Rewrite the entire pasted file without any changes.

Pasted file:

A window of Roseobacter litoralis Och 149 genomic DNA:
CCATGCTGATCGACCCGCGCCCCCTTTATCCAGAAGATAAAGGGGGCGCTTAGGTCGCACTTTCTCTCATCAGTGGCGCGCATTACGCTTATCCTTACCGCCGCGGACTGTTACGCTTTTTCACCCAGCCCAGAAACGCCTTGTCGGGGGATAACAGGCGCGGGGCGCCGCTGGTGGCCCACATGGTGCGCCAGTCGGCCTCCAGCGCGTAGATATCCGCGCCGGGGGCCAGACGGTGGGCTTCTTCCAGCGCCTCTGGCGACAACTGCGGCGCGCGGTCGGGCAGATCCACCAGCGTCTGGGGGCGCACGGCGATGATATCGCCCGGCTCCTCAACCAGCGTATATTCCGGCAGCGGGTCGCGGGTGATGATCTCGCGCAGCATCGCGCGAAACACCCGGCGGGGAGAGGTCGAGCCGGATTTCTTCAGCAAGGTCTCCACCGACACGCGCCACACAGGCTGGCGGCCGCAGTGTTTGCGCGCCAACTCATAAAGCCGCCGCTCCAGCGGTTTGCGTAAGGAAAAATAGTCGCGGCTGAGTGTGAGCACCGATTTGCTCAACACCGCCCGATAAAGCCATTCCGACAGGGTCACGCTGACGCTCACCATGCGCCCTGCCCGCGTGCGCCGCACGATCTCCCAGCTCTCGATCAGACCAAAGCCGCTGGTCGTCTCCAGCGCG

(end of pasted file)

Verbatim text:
A window of Roseobacter litoralis Och 149 genomic DNA:
CCATGCTGATCGACCCGCGCCCCCTTTATCCAGAAGATAAAGGGGGCGCTTAGGTCGCACTTTCTCTCATCAGTGGCGCGCATTACGCTTATCCTTACCGCCGCGGACTGTTACGCTTTTTCACCCAGCCCAGAAACGCCTTGTCGGGGGATAACAGGCGCGGGGCGCCGCTGGTGGCCCACATGGTGCGCCAGTCGGCCTCCAGCGCGTAGATATCCGCGCCGGGGGCCAGACGGTGGGCTTCTTCCAGCGCCTCTGGCGACAACTGCGGCGCGCGGTCGGGCAGATCCACCAGCGTCTGGGGGCGCACGGCGATGATATCGCCCGGCTCCTCAACCAGCGTATATTCCGGCAGCGGGTCGCGGGTGATGATCTCGCGCAGCATCGCGCGAAACACCCGGCGGGGAGAGGTCGAGCCGGATTTCTTCAGCAAGGTCTCCACCGACACGCGCCACACAGGCTGGCGGCCGCAGTGTTTGCGCGCCAACTCATAAAGCCGCCGCTCCAGCGGTTTGCGTAAGGAAAAATAGTCGCGGCTGAGTGTGAGCACCGATTTGCTCAACACCGCCCGATAAAGCCATTCCGACAGGGTCACGCTGACGCTCACCATGCGCCCTGCCCGCGTGCGCCGCACGATCTCCCAGCTCTCGATCAGACCAAAGCCGCTGGTCGTCTCCAGCGCG